I screened nine movies during the 2021 SXSW Film Festival. For five, I wrote full-length reviews, which you can read right here. Here are capsule reviews of four others.
Introducing, Selma Blair - This raw, revealing documentary follows the Cruel Intentions actress as she battles Multiple Sclerosis. What makes the movie so potent is that there's nothing Blair doesn't allow the cameras to capture. We see the breakdowns, the treatments, the depression, etc. She is also willing to let us observe the effects of MS – including profound speaking difficulty and uncontrollable trembling movements – with total clarity. I always liked Selma Blair as an actress, but this movie proves that she's a pretty amazing person off-screen, as well. Yes, the film can be difficult to watch; it's nevertheless a remarkable portrait of a star waging the fight of her life.
The Fallout - An excellent performance from former Disney star Jenna Ortega is overshadowed by a clunky script that takes a simplistic approach to the subject of school shootings. To be fair, the precipitating event is terrifyingly portrayed. We see nothing, but hear everything as Ortega's character, Vada, hides in a bathroom stall. After that strong start, The Fallout falters in attempting to depict how this teenage girl deals with the aftermath. So many scenes are too obvious or presented in a shallow way. Smoking pot to self-medicate! Skipping school! Going into the woods to scream! Shailene Woodley co-stars as the therapist Vada sees twice before having a magical breakthrough. (I call that “movie therapy.”) I'm clearly in the minority on this movie, which won the Grand Jury Award, so your mileage may vary.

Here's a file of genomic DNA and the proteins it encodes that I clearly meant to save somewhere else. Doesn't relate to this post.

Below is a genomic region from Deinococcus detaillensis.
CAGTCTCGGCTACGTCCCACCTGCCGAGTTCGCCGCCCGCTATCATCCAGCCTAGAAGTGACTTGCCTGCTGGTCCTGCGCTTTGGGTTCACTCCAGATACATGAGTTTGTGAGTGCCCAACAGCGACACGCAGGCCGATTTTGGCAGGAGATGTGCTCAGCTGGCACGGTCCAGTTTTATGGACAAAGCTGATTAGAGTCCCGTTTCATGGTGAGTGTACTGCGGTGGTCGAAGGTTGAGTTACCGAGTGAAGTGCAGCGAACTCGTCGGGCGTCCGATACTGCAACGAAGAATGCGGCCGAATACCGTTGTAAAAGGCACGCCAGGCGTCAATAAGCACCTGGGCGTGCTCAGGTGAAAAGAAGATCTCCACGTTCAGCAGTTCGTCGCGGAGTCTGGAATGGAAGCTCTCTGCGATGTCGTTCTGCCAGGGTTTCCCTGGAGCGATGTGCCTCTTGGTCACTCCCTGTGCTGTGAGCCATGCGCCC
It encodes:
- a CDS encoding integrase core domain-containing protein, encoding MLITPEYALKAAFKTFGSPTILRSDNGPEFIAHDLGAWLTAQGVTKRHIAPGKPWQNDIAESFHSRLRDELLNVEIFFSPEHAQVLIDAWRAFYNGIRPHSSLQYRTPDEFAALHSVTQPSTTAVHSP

Clerk - Kevin Smith has done such a thorough job documenting and celebrating his own career in the last decade that I really didn't think the world needed a movie about him. Turns out that director/friend Malcolm Ingram is able to get a different kind of candidness from Smith than he offers up on his own. The director/actor/podcaster openly discusses the ups and downs of his career with frankness and insight. (Although, disappointingly, the debacle of Cop Out is glossed over.) More importantly, Clerk makes a convincing case for Smith's pop culture icon status. Few in the entertainment industry have dabbled in or pioneered its modern branches as he has. I thought I knew all there was to know about Kevin Smith. This documentary proved me wrong.
The Spine of Night - When I was growing up, there was a wave of animated movies aimed at adults: Heavy Metal, Ralph Bakshi's American Pop and Wizards, sections of Pink Floyd: The Wall, etc. The Spine of Night reminded me of them, and that's a compliment. Directors Philip Gelatt and Morgan Galen King tell a tale about a group of heroes from different eras all fighting an evil figure who has gotten his hands on an ancient form of magic, with plans to use it nefariously. Patton Oswalt, Lucy Lawless, and Richard E. Grant are among the voice actors. The Spine of Night is mind-bogglingly violent and pleasingly edgy. I'm not sure I ever got all the way into the story, but the cool vision on display throughout is never less than thrilling to behold. This is a fun flick for viewers who enjoy mature animated fare.